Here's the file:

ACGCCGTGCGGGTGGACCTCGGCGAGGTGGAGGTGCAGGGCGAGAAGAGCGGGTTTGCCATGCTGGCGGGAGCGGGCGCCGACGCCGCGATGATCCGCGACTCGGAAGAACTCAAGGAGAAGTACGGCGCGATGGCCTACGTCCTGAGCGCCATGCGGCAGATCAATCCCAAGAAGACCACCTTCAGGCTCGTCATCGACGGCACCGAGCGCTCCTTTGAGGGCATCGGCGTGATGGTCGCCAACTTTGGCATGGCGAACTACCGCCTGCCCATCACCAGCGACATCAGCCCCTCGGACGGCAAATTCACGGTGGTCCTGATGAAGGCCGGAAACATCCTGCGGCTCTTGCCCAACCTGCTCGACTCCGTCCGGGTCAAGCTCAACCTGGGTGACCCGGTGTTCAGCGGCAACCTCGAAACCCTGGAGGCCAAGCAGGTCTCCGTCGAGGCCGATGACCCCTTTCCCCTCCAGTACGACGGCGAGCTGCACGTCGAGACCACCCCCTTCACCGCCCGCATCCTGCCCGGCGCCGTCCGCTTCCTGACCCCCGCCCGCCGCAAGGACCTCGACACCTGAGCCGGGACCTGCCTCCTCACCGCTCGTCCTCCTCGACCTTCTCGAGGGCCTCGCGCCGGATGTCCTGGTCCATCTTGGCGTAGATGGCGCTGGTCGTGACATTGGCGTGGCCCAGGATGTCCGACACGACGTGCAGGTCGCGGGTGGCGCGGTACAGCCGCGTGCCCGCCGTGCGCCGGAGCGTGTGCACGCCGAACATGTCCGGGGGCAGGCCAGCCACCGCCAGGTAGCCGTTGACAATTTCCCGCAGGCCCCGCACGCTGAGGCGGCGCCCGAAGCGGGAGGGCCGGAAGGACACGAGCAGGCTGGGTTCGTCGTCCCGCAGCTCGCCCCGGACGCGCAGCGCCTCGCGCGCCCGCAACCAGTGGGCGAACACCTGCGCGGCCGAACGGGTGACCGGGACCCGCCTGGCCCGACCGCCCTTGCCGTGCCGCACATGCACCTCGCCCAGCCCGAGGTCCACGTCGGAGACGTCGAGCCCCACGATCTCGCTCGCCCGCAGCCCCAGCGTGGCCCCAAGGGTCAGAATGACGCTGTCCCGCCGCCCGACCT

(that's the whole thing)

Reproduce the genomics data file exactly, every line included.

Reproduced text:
ACGCCGTGCGGGTGGACCTCGGCGAGGTGGAGGTGCAGGGCGAGAAGAGCGGGTTTGCCATGCTGGCGGGAGCGGGCGCCGACGCCGCGATGATCCGCGACTCGGAAGAACTCAAGGAGAAGTACGGCGCGATGGCCTACGTCCTGAGCGCCATGCGGCAGATCAATCCCAAGAAGACCACCTTCAGGCTCGTCATCGACGGCACCGAGCGCTCCTTTGAGGGCATCGGCGTGATGGTCGCCAACTTTGGCATGGCGAACTACCGCCTGCCCATCACCAGCGACATCAGCCCCTCGGACGGCAAATTCACGGTGGTCCTGATGAAGGCCGGAAACATCCTGCGGCTCTTGCCCAACCTGCTCGACTCCGTCCGGGTCAAGCTCAACCTGGGTGACCCGGTGTTCAGCGGCAACCTCGAAACCCTGGAGGCCAAGCAGGTCTCCGTCGAGGCCGATGACCCCTTTCCCCTCCAGTACGACGGCGAGCTGCACGTCGAGACCACCCCCTTCACCGCCCGCATCCTGCCCGGCGCCGTCCGCTTCCTGACCCCCGCCCGCCGCAAGGACCTCGACACCTGAGCCGGGACCTGCCTCCTCACCGCTCGTCCTCCTCGACCTTCTCGAGGGCCTCGCGCCGGATGTCCTGGTCCATCTTGGCGTAGATGGCGCTGGTCGTGACATTGGCGTGGCCCAGGATGTCCGACACGACGTGCAGGTCGCGGGTGGCGCGGTACAGCCGCGTGCCCGCCGTGCGCCGGAGCGTGTGCACGCCGAACATGTCCGGGGGCAGGCCAGCCACCGCCAGGTAGCCGTTGACAATTTCCCGCAGGCCCCGCACGCTGAGGCGGCGCCCGAAGCGGGAGGGCCGGAAGGACACGAGCAGGCTGGGTTCGTCGTCCCGCAGCTCGCCCCGGACGCGCAGCGCCTCGCGCGCCCGCAACCAGTGGGCGAACACCTGCGCGGCCGAACGGGTGACCGGGACCCGCCTGGCCCGACCGCCCTTGCCGTGCCGCACATGCACCTCGCCCAGCCCGAGGTCCACGTCGGAGACGTCGAGCCCCACGATCTCGCTCGCCCGCAGCCCCAGCGTGGCCCCAAGGGTCAGAATGACGCTGTCCCGCCGCCCGACCT